There was a "now you see it, now you don't" quality to the national accounts Statistics New Zealand released yesterday.
The economy grew 0.8 per cent in the September quarter, outdoing the 0.6 per cent forecast by the Reserve Bank and the consensus of market economists.
But Statistics NZ revised down previous quarters by a cumulative 0.8 per cent, leaving the level of economic activity in the September quarter no higher than had previously been recorded for the June quarter - and back where it was in March 2008.
It pushed annual growth to 1.9 per cent, the highest rate since March 2008, but weaker than the 2.2 per cent the market was expecting.
On the expenditure measure, the biggest contribution came from a run-up in inventories, the largest since comparable data began in 1987.
While some of that will show up as exports in future quarters, some of it will represent unexpected weakness in demand and implies lower output in the future.
Statistics NZ pointed to the contrast between a 3.3 per cent rise in manufacturing of wood and paper products and a 1.9 per cent drop in exports of the same, contributing to the build-up of inventories.
Manufacturing output was also boosted by a 6.3 per cent rise in the food processing sector, mainly meat and dairy products.
But manufacturing of machinery and equipment, metal products and chemical products all fell.
Among service industries, the retail, accommodation and restaurant sector saw a 2.5 per cent jump in activity in the quarter, boosted by Rugby World Cup visitors.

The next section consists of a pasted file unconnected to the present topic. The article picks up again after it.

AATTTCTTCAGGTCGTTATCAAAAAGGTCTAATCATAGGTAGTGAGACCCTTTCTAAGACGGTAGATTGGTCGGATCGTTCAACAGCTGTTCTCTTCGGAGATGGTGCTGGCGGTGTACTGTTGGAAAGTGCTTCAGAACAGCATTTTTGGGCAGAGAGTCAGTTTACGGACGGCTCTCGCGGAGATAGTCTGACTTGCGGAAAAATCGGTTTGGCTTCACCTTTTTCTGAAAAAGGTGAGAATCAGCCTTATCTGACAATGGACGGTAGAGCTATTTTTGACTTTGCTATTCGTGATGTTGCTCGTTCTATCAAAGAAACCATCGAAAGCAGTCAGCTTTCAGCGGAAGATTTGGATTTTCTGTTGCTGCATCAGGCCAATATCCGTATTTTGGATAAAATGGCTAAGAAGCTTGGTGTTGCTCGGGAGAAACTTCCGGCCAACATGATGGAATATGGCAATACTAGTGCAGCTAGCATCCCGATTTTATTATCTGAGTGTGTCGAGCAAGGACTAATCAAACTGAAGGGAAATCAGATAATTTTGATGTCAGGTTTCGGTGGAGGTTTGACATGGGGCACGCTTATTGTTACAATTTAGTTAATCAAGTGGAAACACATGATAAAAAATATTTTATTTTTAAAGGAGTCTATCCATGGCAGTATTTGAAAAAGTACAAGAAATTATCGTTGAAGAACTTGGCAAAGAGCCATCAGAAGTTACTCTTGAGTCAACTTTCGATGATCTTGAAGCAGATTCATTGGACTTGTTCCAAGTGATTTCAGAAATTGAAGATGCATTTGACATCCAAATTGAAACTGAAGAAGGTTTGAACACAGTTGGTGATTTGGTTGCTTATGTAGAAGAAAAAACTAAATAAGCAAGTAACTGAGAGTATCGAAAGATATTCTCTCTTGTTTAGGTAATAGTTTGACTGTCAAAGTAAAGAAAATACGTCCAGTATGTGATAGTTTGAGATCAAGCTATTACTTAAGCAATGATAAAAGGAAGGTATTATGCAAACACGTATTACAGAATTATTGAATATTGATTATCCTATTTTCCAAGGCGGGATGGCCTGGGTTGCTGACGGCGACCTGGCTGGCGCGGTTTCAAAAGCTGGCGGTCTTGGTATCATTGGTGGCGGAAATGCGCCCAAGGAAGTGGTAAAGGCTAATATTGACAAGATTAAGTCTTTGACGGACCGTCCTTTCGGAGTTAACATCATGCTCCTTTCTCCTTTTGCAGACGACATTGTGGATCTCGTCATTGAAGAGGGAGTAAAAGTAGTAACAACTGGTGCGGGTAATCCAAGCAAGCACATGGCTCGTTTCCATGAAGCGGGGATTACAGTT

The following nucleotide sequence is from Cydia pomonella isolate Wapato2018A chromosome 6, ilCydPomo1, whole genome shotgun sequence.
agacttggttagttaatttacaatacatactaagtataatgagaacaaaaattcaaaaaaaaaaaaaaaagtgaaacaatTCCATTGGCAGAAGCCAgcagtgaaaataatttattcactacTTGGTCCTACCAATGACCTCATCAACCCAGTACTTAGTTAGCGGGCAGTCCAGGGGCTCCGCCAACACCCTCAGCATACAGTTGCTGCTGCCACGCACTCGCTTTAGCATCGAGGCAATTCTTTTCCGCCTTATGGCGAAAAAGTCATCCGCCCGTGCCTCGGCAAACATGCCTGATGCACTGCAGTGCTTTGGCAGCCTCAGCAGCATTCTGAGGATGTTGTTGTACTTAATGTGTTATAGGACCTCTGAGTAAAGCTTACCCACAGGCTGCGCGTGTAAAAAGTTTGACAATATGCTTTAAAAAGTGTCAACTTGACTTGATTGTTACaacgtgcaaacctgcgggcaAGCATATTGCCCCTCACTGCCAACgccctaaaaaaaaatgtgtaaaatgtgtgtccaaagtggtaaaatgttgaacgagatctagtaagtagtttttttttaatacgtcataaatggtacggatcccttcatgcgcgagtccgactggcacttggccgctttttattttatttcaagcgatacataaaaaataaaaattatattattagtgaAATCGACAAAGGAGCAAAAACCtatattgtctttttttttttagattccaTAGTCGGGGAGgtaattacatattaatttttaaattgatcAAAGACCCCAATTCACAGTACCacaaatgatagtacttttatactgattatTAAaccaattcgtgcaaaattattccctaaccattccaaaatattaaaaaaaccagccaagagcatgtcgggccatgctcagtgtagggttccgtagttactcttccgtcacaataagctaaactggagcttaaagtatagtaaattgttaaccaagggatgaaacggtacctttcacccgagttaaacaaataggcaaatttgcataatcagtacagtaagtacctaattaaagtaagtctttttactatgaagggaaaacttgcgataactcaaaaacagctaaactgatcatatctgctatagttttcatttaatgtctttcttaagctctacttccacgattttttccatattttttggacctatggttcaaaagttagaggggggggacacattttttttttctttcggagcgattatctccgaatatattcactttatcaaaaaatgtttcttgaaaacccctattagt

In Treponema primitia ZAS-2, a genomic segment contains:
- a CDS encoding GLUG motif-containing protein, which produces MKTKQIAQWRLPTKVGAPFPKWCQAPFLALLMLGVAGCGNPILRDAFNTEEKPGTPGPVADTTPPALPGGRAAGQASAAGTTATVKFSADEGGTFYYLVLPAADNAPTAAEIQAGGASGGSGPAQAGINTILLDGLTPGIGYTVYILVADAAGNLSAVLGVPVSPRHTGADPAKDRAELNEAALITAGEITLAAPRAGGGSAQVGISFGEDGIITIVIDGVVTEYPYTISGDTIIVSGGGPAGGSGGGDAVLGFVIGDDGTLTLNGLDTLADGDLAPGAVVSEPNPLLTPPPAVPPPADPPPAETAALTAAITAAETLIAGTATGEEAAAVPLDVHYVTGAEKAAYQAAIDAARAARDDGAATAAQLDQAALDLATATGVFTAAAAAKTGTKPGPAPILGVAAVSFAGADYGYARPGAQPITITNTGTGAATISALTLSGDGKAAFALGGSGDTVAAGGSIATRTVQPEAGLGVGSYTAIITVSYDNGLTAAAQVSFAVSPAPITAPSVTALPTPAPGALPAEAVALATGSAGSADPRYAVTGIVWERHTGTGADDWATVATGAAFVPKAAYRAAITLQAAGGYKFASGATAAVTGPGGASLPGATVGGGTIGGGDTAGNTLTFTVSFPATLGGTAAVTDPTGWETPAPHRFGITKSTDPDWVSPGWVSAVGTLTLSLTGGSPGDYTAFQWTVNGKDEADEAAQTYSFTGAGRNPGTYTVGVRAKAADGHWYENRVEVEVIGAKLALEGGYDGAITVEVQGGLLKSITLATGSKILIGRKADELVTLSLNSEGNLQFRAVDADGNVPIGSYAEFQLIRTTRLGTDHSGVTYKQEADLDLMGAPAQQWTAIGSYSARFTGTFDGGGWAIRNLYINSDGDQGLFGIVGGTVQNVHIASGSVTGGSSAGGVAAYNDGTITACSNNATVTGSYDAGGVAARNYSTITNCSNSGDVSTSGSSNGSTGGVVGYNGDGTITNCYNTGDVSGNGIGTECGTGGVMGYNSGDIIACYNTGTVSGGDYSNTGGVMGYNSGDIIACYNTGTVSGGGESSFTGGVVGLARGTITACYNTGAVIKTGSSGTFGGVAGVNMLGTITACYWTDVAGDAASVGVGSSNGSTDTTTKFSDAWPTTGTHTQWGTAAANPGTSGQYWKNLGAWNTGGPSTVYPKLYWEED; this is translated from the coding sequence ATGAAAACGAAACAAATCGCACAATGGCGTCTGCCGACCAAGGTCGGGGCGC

The finance, insurance and business services sector made a similar contribution to growth.
But construction had another poor quarter, shrinking 2.2 per cent to the lowest level of activity since June 2002.
On the expenditure side of the ledger, private consumption jumped 1.5 per cent in the quarter - the largest increase for four and a half years - making 3 per cent for the year.
It was driven by spending in supermarkets, which may have benefited from the influx of World Cup visitors.
But investment in infrastructure and non-residential building shrank, by 6.5 and 7.1 per cent respectively.
And investment in residential building fell a further 1.8 per cent, to the lowest level since 1993.
However investment in plant, machinery and equipment rose 6 per cent, which is consistent with increased imports of such goods and positive for the economy's productive capacity.
Exports of goods fell 1.8 per cent in the quarter in volume terms, led by dairy and meat, while imports rose 3 per cent, led by plant and machinery, and cars.
ANZ senior economist Mark Smith said export commodity prices were high but agricultural output was slow to respond to price signals and exporters selling to United States and European markets were struggling with a high New Zealand dollar.
Bank of New Zealand head of research Stephen Toplis said the historical revisions to the GDP track meant much more spare capacity in the economy than had previously been thought.
"The increase in spare capacity won't be the same as the downward revision to activity, but it should be sufficient for the Reserve Bank to conclude that inflationary pressures are not as great as had been anticipated," he said.
"Accordingly, not only will the bank feel comfortable with its current view that there is no need for a cash rate hike until the second half of 2012 but it may even lend support for a slightly longer wait than currently forecast."
BNZ has revised down its growth forecast for next year to 2.1 per cent.
0.8 per cent
economic growth in September quarter
1.9 per cent